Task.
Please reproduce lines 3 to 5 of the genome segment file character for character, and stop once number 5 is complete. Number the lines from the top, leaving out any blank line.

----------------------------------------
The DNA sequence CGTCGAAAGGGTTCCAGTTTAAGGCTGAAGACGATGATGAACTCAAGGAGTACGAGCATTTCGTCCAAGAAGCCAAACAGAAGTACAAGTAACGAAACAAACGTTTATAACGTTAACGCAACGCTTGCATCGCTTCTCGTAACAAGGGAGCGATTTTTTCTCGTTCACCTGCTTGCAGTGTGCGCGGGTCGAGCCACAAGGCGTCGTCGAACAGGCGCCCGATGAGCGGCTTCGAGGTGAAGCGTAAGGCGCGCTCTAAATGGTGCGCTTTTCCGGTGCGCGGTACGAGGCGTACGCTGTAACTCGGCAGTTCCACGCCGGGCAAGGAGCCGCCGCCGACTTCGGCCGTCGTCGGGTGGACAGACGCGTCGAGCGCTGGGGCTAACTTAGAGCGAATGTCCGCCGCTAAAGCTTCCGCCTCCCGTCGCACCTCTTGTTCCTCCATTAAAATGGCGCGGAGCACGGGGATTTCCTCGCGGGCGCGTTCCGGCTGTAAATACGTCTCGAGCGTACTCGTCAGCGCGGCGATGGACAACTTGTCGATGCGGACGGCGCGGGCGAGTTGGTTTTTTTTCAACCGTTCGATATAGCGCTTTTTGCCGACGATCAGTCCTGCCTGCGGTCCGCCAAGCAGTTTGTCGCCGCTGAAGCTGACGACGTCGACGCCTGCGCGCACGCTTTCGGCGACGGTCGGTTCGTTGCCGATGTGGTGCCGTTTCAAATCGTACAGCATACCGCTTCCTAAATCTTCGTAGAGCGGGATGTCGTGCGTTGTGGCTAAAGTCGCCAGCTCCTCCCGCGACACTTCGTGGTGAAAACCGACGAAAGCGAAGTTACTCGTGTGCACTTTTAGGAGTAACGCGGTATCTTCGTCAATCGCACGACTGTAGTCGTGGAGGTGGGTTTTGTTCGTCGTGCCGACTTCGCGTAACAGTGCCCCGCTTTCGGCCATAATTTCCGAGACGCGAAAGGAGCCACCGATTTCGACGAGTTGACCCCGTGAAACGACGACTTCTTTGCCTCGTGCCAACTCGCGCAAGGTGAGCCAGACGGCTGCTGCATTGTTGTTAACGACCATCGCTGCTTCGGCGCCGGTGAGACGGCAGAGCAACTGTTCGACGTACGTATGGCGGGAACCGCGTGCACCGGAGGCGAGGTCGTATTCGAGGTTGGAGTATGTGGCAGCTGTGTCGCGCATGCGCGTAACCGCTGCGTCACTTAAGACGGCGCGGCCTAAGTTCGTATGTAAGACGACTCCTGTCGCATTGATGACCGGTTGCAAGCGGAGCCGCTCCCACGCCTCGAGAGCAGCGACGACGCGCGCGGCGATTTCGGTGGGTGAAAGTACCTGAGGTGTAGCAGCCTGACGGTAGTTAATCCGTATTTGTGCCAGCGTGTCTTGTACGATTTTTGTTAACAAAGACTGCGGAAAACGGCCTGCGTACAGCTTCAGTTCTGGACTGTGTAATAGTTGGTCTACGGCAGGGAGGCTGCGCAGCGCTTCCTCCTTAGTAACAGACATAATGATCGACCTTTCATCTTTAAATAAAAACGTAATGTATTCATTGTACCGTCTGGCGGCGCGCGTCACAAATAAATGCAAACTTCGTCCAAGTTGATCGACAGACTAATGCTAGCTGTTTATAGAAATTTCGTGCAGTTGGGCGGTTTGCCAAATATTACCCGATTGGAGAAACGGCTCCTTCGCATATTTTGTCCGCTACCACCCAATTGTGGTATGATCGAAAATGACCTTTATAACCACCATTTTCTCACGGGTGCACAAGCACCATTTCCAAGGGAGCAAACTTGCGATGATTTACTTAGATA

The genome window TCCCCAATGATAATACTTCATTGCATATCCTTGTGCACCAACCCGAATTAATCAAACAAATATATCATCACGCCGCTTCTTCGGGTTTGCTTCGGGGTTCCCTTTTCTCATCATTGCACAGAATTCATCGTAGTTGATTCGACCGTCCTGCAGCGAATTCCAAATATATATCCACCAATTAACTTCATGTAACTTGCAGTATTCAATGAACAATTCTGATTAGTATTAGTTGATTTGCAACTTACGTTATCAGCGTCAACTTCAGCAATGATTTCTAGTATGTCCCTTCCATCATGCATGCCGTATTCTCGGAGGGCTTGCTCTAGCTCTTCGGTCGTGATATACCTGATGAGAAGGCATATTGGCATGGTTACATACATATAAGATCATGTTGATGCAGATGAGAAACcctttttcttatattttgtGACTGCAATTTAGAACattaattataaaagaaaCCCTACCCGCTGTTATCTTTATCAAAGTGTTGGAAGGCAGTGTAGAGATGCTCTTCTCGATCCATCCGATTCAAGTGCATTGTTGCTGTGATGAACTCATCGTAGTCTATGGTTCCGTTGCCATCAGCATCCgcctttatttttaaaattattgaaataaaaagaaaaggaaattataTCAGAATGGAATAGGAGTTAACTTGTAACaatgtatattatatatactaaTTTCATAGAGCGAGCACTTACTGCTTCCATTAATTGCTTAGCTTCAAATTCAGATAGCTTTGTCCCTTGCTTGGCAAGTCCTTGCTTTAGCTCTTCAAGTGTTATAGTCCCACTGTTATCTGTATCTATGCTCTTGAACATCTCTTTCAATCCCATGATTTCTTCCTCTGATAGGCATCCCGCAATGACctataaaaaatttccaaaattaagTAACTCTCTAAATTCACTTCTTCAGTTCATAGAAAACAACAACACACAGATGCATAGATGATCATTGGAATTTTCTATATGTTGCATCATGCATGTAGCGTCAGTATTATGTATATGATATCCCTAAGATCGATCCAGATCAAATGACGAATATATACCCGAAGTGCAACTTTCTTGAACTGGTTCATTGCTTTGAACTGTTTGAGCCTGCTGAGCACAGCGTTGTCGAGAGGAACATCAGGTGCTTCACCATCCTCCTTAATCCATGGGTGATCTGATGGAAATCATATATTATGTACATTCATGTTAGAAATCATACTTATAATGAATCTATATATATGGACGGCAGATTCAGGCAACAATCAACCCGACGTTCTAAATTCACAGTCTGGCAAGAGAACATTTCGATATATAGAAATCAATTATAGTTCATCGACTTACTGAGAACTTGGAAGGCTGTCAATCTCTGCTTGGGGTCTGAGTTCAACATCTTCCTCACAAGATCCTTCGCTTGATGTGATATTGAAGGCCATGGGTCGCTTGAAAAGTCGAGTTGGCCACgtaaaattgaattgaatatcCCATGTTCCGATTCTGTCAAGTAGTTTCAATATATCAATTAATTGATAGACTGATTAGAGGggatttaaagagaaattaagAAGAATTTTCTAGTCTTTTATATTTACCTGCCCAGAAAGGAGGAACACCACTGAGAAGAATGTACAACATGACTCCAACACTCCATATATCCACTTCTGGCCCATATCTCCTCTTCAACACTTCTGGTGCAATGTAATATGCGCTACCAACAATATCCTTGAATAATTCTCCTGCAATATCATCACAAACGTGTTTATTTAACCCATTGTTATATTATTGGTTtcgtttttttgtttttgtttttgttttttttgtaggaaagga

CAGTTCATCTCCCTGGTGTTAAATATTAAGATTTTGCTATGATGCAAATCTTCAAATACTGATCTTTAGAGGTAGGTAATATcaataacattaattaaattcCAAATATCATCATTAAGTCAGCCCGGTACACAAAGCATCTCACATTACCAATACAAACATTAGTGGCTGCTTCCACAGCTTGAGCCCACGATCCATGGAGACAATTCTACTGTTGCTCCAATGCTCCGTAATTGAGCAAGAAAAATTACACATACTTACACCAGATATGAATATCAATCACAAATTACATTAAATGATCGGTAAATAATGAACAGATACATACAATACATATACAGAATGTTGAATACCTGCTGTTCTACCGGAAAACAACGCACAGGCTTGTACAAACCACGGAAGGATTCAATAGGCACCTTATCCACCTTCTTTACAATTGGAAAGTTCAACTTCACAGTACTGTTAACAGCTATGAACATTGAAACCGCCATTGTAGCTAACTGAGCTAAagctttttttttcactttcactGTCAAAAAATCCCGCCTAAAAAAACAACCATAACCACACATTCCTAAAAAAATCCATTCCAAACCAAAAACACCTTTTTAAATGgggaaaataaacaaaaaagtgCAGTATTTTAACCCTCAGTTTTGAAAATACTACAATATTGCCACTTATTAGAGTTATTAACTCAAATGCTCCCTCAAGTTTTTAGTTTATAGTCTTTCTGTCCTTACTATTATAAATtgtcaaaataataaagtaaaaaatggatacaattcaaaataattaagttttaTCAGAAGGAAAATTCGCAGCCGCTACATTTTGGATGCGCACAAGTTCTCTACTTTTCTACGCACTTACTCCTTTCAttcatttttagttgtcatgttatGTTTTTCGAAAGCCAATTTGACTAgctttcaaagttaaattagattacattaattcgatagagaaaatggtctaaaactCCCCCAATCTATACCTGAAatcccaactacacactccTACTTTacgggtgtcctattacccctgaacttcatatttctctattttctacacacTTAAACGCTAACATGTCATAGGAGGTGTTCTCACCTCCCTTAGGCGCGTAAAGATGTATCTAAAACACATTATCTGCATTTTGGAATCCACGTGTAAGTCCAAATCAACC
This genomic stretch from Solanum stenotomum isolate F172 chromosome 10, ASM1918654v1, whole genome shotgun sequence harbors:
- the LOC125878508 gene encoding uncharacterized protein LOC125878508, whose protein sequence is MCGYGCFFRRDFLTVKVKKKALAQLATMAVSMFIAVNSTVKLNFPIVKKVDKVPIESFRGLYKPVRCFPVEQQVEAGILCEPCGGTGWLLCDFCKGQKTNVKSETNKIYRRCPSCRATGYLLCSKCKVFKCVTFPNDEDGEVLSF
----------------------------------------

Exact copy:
CAGTTCATCTCCCTGGTGTTAAATATTAAGATTTTGCTATGATGCAAATCTTCAAATACTGATCTTTAGAGGTAGGTAATATcaataacattaattaaattcCAAATATCATCATTAAGTCAGCCCGGTACACAAAGCATCTCACATTACCAATACAAACATTAGTGGCTGCTTCCACAGCTTGAGCCCACGATCCATGGAGACAATTCTACTGTTGCTCCAATGCTCCGTAATTGAGCAAGAAAAATTACACATACTTACACCAGATATGAATATCAATCACAAATTACATTAAATGATCGGTAAATAATGAACAGATACATACAATACATATACAGAATGTTGAATACCTGCTGTTCTACCGGAAAACAACGCACAGGCTTGTACAAACCACGGAAGGATTCAATAGGCACCTTATCCACCTTCTTTACAATTGGAAAGTTCAACTTCACAGTACTGTTAACAGCTATGAACATTGAAACCGCCATTGTAGCTAACTGAGCTAAagctttttttttcactttcactGTCAAAAAATCCCGCCTAAAAAAACAACCATAACCACACATTCCTAAAAAAATCCATTCCAAACCAAAAACACCTTTTTAAATGgggaaaataaacaaaaaagtgCAGTATTTTAACCCTCAGTTTTGAAAATACTACAATATTGCCACTTATTAGAGTTATTAACTCAAATGCTCCCTCAAGTTTTTAGTTTATAGTCTTTCTGTCCTTACTATTATAAATtgtcaaaataataaagtaaaaaatggatacaattcaaaataattaagttttaTCAGAAGGAAAATTCGCAGCCGCTACATTTTGGATGCGCACAAGTTCTCTACTTTTCTACGCACTTACTCCTTTCAttcatttttagttgtcatgttatGTTTTTCGAAAGCCAATTTGACTAgctttcaaagttaaattagattacattaattcgatagagaaaatggtctaaaactCCCCCAATCTATACCTGAAatcccaactacacactccTACTTTacgggtgtcctattacccctgaacttcatatttctctattttctacacacTTAAACGCTAACATGTCATAGGAGGTGTTCTCACCTCCCTTAGGCGCGTAAAGATGTATCTAAAACACATTATCTGCATTTTGGAATCCACGTGTAAGTCCAAATCAACC
This genomic stretch from Solanum stenotomum isolate F172 chromosome 10, ASM1918654v1, whole genome shotgun sequence harbors:
- the LOC125878508 gene encoding uncharacterized protein LOC125878508, whose protein sequence is MCGYGCFFRRDFLTVKVKKKALAQLATMAVSMFIAVNSTVKLNFPIVKKVDKVPIESFRGLYKPVRCFPVEQQVEAGILCEPCGGTGWLLCDFCKGQKTNVKSETNKIYRRCPSCRATGYLLCSKCKVFKCVTFPNDEDGEVLSF